Parking downtown isn’t a hassle at all, especially if you know how to parallel park. There are also parking areas where you can park for free. The Hannibal Trolley Company is at 220 N Main St., and offers a Hop-on, hop-off tour.
The Mark Twain Boyhood Home tour starts with the Interpretative Center, which houses exhibits about Mark Twain’s life and the period in which he lived. After the center, you can begin by touring the Mark Twain Boyhood Home or the Huckleberry Finn Historic House. In addition to these two homes, you can view other historical buildings, including the Becky Thatcher House, J.M. Clements Justice of the Peace Office. The Mark Twain house was constructed in the 1840s and has been open to the public since 1912. The Huckleberry Finn House is a reconstructed 1910-era house that was located behind the Mark Twain Boyhood Home; it is reflective of the house that Huck would have lived in. The ticket covers access to all the properties on the lot.
At the end of Main Street, and across the road from the Boyhood museum, is the Tom & Huck Statue and the path up Cardiff Hill to the Mark Twain Memorial Lighthouse. Free parking is available if you follow Rock Street and go up a (steep) road to the top of the hill. The lighthouse is not open to the public but offers a seat with a great view of the Mississippi River. The walking trail from the road to the top of the hill is 244 steps. I have no problem with admitting to driving up the way and then walking from there (probably 100 steps?). After huffing and puffing up the steps, there is a great bench to rest at while you enjoy the view. The steps were actually not too steep; there are just a lot of them. There is a parking lot above the structure that is handicap accessible.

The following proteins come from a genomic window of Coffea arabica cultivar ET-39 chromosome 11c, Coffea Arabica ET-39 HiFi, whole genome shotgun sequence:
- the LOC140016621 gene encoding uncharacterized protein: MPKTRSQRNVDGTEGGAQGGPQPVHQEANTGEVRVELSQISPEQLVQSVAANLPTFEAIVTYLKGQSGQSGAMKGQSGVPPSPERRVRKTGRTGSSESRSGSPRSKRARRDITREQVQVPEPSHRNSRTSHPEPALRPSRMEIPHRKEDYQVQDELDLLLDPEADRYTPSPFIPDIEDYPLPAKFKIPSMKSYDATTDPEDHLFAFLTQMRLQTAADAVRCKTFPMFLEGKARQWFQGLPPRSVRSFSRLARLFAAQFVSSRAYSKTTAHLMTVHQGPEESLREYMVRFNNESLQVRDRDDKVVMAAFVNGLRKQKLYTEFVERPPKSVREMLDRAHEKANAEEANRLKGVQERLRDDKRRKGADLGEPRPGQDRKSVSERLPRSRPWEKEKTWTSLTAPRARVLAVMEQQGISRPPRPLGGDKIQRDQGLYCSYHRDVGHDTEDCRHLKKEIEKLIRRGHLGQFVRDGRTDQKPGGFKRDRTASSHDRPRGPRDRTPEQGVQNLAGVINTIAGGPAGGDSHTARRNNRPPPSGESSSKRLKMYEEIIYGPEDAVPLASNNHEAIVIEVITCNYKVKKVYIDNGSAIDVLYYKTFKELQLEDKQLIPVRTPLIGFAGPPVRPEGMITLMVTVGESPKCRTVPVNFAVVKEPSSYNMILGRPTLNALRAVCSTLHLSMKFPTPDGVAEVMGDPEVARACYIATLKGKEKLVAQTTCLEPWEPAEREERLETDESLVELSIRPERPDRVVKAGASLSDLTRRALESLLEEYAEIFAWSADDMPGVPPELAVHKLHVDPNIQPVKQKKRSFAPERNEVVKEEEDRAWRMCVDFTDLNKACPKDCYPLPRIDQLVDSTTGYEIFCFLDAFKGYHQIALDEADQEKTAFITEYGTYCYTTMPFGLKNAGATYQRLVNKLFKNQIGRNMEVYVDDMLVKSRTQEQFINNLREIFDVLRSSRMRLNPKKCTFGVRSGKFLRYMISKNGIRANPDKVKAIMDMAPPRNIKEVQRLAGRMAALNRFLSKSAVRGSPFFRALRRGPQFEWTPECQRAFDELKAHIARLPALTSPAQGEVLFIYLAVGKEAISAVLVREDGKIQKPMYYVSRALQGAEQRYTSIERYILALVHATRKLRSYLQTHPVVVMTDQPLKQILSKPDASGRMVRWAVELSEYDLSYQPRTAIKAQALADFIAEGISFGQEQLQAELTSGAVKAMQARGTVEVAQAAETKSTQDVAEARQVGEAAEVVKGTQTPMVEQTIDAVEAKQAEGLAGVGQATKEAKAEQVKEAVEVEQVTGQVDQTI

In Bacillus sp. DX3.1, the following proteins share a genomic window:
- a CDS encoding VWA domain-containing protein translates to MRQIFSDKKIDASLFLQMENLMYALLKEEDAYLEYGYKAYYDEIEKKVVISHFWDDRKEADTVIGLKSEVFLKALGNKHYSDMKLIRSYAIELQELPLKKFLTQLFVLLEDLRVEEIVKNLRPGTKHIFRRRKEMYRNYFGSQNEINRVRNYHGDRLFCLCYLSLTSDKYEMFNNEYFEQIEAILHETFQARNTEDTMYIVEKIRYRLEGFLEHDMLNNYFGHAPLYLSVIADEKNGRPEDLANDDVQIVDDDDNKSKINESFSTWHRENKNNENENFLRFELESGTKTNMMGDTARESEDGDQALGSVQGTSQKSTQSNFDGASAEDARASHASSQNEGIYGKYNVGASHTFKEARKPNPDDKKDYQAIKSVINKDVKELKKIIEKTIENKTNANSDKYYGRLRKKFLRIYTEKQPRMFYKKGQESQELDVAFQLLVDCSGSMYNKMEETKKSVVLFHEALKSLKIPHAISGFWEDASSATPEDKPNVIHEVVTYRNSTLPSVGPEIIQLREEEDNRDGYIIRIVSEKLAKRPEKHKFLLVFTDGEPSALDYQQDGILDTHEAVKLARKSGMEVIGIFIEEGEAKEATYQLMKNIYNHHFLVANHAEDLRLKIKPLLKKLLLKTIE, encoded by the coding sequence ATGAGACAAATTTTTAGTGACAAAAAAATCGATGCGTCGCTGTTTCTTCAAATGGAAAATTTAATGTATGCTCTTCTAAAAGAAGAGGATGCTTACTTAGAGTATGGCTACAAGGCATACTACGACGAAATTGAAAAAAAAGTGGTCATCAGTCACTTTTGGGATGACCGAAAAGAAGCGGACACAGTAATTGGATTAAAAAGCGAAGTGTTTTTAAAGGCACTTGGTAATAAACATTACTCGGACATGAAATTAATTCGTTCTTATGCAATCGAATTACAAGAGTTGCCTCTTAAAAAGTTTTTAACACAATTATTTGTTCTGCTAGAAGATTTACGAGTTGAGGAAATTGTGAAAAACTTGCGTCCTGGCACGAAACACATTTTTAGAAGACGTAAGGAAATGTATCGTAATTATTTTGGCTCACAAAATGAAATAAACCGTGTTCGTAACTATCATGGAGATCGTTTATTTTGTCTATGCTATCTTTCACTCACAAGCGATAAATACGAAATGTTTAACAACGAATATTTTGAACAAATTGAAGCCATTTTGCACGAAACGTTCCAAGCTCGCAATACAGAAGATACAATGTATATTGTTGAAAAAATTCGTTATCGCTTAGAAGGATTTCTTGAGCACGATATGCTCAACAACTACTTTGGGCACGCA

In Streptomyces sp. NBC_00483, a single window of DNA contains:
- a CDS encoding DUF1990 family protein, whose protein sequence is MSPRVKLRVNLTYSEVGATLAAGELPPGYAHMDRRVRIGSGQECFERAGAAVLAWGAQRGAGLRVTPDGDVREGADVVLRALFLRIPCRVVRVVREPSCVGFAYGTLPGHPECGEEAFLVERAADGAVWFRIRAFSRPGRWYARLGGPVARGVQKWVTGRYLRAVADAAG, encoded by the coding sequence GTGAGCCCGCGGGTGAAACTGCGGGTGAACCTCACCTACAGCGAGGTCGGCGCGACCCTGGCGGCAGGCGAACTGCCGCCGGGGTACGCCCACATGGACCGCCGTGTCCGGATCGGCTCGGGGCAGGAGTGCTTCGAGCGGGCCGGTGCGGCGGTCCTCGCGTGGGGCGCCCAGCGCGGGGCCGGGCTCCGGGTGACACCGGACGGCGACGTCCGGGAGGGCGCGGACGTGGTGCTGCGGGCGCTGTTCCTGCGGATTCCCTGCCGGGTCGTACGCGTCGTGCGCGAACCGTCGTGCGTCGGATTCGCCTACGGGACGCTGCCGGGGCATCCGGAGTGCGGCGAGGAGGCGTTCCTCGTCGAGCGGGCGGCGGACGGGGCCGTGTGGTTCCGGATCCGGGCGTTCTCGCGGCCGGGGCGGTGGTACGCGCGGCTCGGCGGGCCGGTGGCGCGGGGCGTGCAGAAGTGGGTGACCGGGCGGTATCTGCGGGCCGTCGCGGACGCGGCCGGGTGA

Riverview Park is a historic 465-acre park that offers scenic views of the Mississippi River. This beautiful park offers hiking trails, a playground, restrooms, and a Clemens and Pettibone Memorial. Not too far from the park on I-72 is the Mark Twain Memorial Bridge that crosses over into Illinois.
Follow Center Street down to the river, and you will find Glascock’s Landing, a two-acre park with free parking and a picturesque view of the Mississippi River. At the landing, there is a playground, picnic area, water fountains, and a large gazebo. Another way to get up and close with the Mississippi River is to take a Riverboat tour. One that we saw docked was the Mark Twain Riverboat Tour, which has daily and nighttime tours. The cruises consist of sightseeing, river history, and local legends.
Initially called McDowell’s Cave, the Mark Twain Cave is just outside of town. Tours have been given continuously since 1886, making this tour the oldest show cave in the “Cave State” of Missouri. The guided tour of the Mark Twain Cave is a 60-minute tour, while the Cameron Cave is slightly longer at about one and a half hours. The popularity of the cave tour was due to the popularity of The Adventures of Tom Sawyer, in which Mark Twain wrote about the cave. Tours are seasonal, so be sure to check the dates. You can also sluice for gemstones at the Cave Hollow.
Although it is a good 40 miles outside of Hannibal, Mark Twain State Park and Mark Twain Lake area also a must-see in north-central Missouri. The 2,775-acre Mark Twain State Park and its Lake are nestled in the Salt River Hills of Missouri. The rocky bluffs also offer 6-miles of hiking trails. Mark Twain Birthplace historic site is also located within the park. One tip is to park at the historic shrine and then walk down to the picnic area and trails. It is a trek from Hannibal, but the natural beauty is a must-see for nature lovers. Missouri has a great variety of state parks that you can easily get lost in.
You can easily spend a full day weekend in Hannibal if you check out all of the sites and explore the natural beauty of the area.
Where to find it? (Map)